|In this example the homology of a closed maze stored in a bitmap file is computed. The external wall forms the circle in which the maze is contained. If the maze picture has the homology of the circle, then this means that all the internal walls can be homotopically contracted towards the external wall and, as a consequence, from every place inside the maze to every other place there exists a path between the walls and this path is unique. This example shows how to convert BMP files to a text list of squares, and then how to compute the homology of this set of 2-dimensional cubes.
|This is an example of an acyclic cubical multivalued map F: X -> Y such that its restriction to the subset A of X is not acyclic. Therefore, the map induced by F: (X, A) -> (Y, B) cannot be computed by "homcubes". This example illustrates how to use the program chkmvmap which verifies whether a cubical map satisfies the necessary assumptions for the homology computation.
|This is an example of two geometric figures which are unions of cubes which are difficult to reduce, although they are acyclic, that is, their homology is the homology of a one-point space. This is a small example that illustrates how to use the homcubes program for the computation of homology of full cubical sets.
|This is a technical example that illustrates how to use a compact representation of cubical sets and maps.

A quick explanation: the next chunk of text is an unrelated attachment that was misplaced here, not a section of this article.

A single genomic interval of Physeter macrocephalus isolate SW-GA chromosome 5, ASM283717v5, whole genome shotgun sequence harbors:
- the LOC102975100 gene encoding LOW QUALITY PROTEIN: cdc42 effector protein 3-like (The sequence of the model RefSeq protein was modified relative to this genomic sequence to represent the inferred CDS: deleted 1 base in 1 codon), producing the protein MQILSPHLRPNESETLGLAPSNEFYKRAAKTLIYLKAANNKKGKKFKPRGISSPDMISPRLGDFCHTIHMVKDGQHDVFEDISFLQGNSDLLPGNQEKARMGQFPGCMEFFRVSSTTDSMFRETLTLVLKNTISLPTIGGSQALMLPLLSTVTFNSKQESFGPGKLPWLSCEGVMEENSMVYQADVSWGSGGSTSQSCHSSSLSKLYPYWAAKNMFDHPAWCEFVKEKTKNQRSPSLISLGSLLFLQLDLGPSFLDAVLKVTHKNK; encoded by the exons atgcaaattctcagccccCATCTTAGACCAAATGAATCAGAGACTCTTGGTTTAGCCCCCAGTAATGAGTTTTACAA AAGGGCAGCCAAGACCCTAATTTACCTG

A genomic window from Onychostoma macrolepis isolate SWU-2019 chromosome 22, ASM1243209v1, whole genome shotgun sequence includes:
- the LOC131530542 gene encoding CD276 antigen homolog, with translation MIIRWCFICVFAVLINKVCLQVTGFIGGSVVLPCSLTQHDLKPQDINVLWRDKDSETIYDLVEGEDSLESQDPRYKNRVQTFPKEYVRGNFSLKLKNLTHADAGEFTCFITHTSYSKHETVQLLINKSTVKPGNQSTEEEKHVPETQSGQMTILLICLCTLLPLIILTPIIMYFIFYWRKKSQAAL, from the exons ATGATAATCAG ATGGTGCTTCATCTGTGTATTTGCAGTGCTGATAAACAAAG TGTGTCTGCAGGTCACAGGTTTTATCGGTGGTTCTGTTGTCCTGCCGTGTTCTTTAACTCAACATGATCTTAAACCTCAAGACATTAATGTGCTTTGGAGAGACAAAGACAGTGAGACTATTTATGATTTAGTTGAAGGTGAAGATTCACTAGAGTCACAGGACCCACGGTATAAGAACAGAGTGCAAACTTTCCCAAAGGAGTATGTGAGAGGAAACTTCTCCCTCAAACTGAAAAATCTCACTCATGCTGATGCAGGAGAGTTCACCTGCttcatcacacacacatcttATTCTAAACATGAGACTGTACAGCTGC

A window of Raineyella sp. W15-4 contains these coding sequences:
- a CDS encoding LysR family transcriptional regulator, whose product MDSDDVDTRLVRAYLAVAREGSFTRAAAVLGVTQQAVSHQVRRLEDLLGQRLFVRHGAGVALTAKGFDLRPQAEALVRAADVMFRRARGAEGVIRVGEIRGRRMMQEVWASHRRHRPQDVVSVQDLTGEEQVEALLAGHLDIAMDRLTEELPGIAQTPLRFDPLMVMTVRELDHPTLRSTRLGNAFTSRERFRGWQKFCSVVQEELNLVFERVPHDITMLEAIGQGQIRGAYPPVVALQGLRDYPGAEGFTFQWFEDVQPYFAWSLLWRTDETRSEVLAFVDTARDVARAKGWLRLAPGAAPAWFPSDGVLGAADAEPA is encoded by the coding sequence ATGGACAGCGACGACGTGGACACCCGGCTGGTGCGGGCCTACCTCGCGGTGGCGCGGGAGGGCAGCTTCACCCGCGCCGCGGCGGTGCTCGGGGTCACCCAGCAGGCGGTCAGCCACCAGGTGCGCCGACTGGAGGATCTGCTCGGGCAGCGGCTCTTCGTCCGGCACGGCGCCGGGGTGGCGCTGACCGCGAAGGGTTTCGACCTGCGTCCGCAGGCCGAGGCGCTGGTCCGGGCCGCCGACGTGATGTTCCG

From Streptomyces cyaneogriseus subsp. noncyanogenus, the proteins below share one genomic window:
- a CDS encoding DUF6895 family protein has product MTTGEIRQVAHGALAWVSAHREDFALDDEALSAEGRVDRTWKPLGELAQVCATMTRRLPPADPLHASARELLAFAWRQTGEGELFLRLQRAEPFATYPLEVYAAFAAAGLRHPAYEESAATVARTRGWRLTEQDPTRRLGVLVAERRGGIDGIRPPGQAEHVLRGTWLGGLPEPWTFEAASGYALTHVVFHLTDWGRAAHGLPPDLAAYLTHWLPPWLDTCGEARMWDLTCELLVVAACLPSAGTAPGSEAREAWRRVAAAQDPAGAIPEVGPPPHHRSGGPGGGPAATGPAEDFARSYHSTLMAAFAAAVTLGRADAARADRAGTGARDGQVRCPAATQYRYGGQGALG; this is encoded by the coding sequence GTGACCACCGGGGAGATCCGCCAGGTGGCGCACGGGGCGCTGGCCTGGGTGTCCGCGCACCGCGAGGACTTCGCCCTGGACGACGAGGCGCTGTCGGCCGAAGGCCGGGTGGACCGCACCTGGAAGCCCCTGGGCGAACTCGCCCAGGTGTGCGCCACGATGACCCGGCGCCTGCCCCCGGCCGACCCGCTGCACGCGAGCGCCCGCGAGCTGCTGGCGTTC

|This is a real example of a map which seems to be good for homology computation, but the program homcubes reduces the cubes in such a way that after the reduction the map is no longer acyclic. This example shows how to turn on the careful reduction method which does preserve the acyclicity of the map (this is done by the -a switch) to get the right result.
|In this example the homology module over Z and over Z2 of the projective plane is computed. This example shows how to use the homchain program to compute homology over Z and over Z2. It also shows an embedding of a simplicial complex into the boundary of a high-dimensional hypercube; a PDF file with detailed explanation was prepared by Navin Sivakumar.
|This is a series of examples of simplicial complexes represented in terms of faces of an n-dimensional cube in Rn. These examples were prepared by Anik Trahan, and they include the Klein bottle, Möbius band, real projective plane and torus. The elementary cubes are defined as Cartesian products of intervals, and the homology computation is done by the homcubes program.
|In this example, relative homology of a pair of sets (X, Y) painted in a BMP file is computed. The set Y consists of black pixels, and the set X\Y is painted in grey. This example shows how to use the program bmp2pset which extracts pixels from BMP images, and how to compute relative homology with homcubes.
|This example illustrates how to compute the discrete Conley index of a repelling fixed point in R. It is an illustration of how to use the program cnvmvmap to convert between different formats of cubical maps, how to run the program indxpair which constructs an index pair, and then how to compute the Conley index of this index pair with the homcubes program.